Lo neri bukpai
Chapter One
1 Lepo Fadgoi The-event-of arriving


APL: The novel has been written in relatively short episodes. Roughly ten episodes form a chapter.

JCB: This document has been slightly modiŮed by me during a 2nd ftc-ing [Ůne-tooth-combing] made during 10-14 Apr 99. The most recent edits are surrounded by braces and shown in the L and E texts, as: {old/new}and. (Accordingly, {/new}is an insertion and {old/}is a deletion.) I’ve left the earlier generations of comments and edits alone.—JCB, 10 Apr 99.
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Li, Hoi Racyski, kae, mu faza ▀esti le ▀ehao je la Grasic.
(Open quote) O Passenger (Travel-Sitter), gentleperson, we will-soon land-(▀y-stop)-at the airport-(▀y-harbor)-of [the] Grasic (Grand-City).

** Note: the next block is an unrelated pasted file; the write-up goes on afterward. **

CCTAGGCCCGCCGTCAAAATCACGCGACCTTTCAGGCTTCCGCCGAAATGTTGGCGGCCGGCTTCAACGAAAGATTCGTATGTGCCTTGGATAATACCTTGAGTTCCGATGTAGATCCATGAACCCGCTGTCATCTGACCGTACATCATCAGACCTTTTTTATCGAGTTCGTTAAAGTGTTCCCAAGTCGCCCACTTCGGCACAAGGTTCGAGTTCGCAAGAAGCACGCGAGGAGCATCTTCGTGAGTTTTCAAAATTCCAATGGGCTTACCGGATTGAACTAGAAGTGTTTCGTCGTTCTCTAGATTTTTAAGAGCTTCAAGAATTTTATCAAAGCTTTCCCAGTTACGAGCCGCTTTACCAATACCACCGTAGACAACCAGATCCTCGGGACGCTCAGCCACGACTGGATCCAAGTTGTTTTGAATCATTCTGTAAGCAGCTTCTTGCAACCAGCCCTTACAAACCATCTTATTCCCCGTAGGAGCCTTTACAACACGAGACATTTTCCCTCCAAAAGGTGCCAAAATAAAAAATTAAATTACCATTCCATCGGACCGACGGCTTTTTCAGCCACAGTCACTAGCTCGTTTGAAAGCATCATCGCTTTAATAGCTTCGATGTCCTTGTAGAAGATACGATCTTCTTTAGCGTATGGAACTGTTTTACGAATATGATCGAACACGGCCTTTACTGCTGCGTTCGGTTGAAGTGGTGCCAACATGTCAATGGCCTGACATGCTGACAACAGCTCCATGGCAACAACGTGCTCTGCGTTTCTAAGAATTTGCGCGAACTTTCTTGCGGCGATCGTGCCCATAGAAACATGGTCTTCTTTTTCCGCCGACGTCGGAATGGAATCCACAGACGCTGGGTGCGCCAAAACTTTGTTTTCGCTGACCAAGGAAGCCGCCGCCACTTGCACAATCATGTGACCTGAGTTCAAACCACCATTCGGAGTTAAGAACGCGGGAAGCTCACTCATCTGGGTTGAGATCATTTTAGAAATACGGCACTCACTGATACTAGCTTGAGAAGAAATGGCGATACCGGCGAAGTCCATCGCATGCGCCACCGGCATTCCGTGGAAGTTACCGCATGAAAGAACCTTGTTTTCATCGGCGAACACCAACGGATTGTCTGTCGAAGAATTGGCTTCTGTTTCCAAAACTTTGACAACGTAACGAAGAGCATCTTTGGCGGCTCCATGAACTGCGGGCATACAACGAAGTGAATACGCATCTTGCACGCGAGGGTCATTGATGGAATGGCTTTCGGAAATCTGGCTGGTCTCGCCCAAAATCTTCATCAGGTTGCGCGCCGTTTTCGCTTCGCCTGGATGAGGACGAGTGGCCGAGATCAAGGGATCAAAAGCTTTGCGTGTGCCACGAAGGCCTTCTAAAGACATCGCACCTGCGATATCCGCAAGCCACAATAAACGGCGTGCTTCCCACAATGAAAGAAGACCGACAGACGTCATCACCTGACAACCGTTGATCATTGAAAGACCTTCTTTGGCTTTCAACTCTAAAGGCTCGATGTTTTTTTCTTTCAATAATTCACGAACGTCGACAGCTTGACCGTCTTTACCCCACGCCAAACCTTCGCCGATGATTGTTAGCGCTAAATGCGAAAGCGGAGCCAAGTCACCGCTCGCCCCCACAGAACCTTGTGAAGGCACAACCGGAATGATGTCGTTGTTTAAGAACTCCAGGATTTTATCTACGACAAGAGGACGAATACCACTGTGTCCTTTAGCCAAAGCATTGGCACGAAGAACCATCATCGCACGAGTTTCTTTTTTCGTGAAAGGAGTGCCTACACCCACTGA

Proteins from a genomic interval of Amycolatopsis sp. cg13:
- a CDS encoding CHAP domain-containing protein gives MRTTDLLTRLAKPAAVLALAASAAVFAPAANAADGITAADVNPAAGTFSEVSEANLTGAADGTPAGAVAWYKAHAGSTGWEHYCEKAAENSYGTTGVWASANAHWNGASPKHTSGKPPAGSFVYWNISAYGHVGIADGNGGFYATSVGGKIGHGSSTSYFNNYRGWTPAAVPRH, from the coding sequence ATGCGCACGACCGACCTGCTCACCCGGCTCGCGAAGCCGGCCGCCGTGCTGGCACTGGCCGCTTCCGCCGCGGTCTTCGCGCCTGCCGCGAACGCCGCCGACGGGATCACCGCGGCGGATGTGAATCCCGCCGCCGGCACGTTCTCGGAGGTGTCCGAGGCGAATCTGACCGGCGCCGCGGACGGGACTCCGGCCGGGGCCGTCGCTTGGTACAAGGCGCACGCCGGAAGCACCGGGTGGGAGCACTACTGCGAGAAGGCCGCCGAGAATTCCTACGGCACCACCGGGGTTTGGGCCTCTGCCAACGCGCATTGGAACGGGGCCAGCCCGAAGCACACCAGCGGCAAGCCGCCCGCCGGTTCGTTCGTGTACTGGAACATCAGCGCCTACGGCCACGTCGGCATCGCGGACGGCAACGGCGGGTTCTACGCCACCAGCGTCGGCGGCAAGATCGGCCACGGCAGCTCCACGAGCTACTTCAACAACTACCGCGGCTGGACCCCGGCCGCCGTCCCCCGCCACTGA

I don’t think you want this novel to be in “punctuated” form, do you? Your choice, of course; but I’ve taken the liberty, on this pass, of eliminating it, just to see how the unpunctuated forms look and feel.

Standardly in the full Loglan text, an indented sentence will mean that it is Ůrst in its paragraph. Note the use of the Loglan left-quotation-mark «, pronounced /li/, of course. [APL: JCB is here referring to an earlier version, which was in “punctuated” form. Note also that in narrative Loglan the paragraphs are indented; elsewhere in La Logli paragraphs begin flush left and are, as here, separated by a half line.] When we see this mark, or any other abbreviating mark, we know that the writer is “punctuating” w’s text. Normally we can then expect w to use punctuation marks instead of punctuation words. letterals instead of letter words, and numerals instead of number words, and to do so throughout w’s composition. Marked at one end but not the other, this quotation is apparently to be continued.